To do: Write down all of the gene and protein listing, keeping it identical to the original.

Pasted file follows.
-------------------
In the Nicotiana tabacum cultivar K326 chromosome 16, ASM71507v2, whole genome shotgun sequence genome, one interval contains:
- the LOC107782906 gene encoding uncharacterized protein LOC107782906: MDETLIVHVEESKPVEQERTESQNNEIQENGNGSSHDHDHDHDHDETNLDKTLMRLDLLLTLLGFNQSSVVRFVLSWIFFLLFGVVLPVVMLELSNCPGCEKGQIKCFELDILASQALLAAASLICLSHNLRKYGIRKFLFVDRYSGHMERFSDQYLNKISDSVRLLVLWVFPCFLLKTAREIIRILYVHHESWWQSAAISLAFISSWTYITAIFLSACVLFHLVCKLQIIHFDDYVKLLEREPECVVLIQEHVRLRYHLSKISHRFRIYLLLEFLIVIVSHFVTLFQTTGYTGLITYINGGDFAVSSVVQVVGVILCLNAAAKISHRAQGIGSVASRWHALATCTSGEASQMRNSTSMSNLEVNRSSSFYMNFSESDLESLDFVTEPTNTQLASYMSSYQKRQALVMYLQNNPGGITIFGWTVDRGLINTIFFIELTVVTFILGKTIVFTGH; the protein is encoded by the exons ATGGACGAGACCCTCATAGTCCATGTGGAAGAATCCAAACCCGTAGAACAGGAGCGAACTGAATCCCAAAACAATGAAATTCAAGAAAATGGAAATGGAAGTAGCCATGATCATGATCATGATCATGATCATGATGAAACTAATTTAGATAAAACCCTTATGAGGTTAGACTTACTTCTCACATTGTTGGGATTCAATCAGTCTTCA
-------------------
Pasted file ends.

In the Nicotiana tabacum cultivar K326 chromosome 16, ASM71507v2, whole genome shotgun sequence genome, one interval contains:
- the LOC107782906 gene encoding uncharacterized protein LOC107782906: MDETLIVHVEESKPVEQERTESQNNEIQENGNGSSHDHDHDHDHDETNLDKTLMRLDLLLTLLGFNQSSVVRFVLSWIFFLLFGVVLPVVMLELSNCPGCEKGQIKCFELDILASQALLAAASLICLSHNLRKYGIRKFLFVDRYSGHMERFSDQYLNKISDSVRLLVLWVFPCFLLKTAREIIRILYVHHESWWQSAAISLAFISSWTYITAIFLSACVLFHLVCKLQIIHFDDYVKLLEREPECVVLIQEHVRLRYHLSKISHRFRIYLLLEFLIVIVSHFVTLFQTTGYTGLITYINGGDFAVSSVVQVVGVILCLNAAAKISHRAQGIGSVASRWHALATCTSGEASQMRNSTSMSNLEVNRSSSFYMNFSESDLESLDFVTEPTNTQLASYMSSYQKRQALVMYLQNNPGGITIFGWTVDRGLINTIFFIELTVVTFILGKTIVFTGH; the protein is encoded by the exons ATGGACGAGACCCTCATAGTCCATGTGGAAGAATCCAAACCCGTAGAACAGGAGCGAACTGAATCCCAAAACAATGAAATTCAAGAAAATGGAAATGGAAGTAGCCATGATCATGATCATGATCATGATCATGATGAAACTAATTTAGATAAAACCCTTATGAGGTTAGACTTACTTCTCACATTGTTGGGATTCAATCAGTCTTCA